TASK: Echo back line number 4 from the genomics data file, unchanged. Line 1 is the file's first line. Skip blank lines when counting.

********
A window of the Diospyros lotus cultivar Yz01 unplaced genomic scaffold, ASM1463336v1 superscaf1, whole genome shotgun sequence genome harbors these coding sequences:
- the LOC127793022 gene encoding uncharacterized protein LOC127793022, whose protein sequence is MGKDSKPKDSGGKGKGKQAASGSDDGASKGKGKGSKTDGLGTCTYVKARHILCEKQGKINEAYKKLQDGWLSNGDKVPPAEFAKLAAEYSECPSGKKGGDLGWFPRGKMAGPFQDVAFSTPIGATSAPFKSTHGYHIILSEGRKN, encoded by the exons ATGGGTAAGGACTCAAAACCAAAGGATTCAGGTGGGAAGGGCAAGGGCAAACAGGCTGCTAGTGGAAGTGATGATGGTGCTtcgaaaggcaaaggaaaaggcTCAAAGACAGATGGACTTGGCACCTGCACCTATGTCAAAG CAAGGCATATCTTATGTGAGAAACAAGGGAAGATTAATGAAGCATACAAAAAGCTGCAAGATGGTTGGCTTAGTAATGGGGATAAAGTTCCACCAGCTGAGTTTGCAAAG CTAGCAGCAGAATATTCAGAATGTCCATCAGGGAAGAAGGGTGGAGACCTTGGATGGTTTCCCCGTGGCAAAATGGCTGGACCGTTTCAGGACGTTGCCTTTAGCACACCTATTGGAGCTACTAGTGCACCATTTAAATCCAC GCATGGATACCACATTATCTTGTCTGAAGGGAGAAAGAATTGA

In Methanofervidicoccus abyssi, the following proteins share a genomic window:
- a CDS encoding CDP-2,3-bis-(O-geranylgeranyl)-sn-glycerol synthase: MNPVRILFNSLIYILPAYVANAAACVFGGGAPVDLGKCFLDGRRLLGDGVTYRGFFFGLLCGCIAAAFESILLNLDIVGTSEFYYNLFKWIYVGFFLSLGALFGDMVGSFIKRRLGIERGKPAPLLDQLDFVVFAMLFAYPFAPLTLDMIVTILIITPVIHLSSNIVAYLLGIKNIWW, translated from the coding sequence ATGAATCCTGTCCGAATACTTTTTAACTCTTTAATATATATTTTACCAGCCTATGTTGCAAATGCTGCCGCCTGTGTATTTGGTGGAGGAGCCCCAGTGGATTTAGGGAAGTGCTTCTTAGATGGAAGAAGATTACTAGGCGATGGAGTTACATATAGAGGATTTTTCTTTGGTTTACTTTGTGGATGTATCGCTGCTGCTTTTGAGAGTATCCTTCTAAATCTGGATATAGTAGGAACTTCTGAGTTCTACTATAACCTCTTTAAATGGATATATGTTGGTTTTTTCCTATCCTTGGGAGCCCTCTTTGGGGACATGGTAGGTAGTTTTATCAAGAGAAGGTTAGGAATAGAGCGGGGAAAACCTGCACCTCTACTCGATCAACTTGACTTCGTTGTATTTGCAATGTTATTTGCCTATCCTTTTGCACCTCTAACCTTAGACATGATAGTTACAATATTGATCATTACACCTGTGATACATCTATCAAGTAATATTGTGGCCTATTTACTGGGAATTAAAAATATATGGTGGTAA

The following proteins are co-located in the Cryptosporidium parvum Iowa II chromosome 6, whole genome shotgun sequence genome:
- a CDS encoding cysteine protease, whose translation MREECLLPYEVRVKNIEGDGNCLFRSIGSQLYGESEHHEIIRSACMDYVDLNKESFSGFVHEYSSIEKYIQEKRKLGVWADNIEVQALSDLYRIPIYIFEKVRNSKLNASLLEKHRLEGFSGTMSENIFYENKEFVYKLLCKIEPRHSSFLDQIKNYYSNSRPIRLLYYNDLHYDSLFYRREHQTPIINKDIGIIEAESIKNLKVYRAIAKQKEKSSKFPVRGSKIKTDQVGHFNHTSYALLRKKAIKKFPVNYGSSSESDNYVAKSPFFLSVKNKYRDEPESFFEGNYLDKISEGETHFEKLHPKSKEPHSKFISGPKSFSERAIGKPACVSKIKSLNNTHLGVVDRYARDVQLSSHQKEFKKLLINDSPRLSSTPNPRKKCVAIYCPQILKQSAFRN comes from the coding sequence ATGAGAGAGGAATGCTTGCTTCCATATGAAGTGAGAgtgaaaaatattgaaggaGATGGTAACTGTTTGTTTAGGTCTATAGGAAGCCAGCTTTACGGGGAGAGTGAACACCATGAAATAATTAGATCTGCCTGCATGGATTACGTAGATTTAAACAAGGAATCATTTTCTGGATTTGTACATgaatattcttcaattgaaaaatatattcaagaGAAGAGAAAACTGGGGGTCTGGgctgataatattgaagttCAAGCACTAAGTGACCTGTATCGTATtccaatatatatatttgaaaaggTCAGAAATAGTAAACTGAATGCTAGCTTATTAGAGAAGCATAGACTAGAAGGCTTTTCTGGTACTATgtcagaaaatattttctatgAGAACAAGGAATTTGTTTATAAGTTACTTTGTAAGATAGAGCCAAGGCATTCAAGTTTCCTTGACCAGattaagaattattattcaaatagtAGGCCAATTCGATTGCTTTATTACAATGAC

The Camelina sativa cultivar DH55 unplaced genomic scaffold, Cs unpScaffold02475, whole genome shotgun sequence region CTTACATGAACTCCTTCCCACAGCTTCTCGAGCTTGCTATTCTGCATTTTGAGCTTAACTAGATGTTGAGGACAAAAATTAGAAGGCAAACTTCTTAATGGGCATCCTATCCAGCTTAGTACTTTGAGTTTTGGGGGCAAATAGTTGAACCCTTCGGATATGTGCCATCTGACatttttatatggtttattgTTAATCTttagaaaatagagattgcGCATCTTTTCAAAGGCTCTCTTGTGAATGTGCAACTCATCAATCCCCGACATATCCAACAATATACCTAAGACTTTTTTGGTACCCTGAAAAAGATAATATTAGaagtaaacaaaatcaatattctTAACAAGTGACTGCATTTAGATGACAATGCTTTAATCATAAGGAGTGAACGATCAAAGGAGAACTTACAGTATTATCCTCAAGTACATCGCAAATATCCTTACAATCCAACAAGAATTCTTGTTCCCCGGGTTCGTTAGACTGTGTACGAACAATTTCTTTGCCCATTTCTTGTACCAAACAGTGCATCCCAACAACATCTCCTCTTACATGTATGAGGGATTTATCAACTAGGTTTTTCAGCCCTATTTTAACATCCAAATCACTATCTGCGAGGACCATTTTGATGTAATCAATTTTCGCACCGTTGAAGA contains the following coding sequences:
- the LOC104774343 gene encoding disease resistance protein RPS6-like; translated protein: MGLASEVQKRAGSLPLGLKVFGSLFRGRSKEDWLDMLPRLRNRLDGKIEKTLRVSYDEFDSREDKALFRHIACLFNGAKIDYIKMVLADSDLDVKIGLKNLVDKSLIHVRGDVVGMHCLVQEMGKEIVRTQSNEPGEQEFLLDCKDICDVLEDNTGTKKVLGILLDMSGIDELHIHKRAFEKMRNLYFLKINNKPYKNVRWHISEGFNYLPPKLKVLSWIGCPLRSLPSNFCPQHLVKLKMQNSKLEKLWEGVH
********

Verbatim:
- a CDS encoding CDP-2,3-bis-(O-geranylgeranyl)-sn-glycerol synthase: MNPVRILFNSLIYILPAYVANAAACVFGGGAPVDLGKCFLDGRRLLGDGVTYRGFFFGLLCGCIAAAFESILLNLDIVGTSEFYYNLFKWIYVGFFLSLGALFGDMVGSFIKRRLGIERGKPAPLLDQLDFVVFAMLFAYPFAPLTLDMIVTILIITPVIHLSSNIVAYLLGIKNIWW, translated from the coding sequence ATGAATCCTGTCCGAATACTTTTTAACTCTTTAATATATATTTTACCAGCCTATGTTGCAAATGCTGCCGCCTGTGTATTTGGTGGAGGAGCCCCAGTGGATTTAGGGAAGTGCTTCTTAGATGGAAGAAGATTACTAGGCGATGGAGTTACATATAGAGGATTTTTCTTTGGTTTACTTTGTGGATGTATCGCTGCTGCTTTTGAGAGTATCCTTCTAAATCTGGATATAGTAGGAACTTCTGAGTTCTACTATAACCTCTTTAAATGGATATATGTTGGTTTTTTCCTATCCTTGGGAGCCCTCTTTGGGGACATGGTAGGTAGTTTTATCAAGAGAAGGTTAGGAATAGAGCGGGGAAAACCTGCACCTCTACTCGATCAACTTGACTTCGTTGTATTTGCAATGTTATTTGCCTATCCTTTTGCACCTCTAACCTTAGACATGATAGTTACAATATTGATCATTACACCTGTGATACATCTATCAAGTAATATTGTGGCCTATTTACTGGGAATTAAAAATATATGGTGGTAA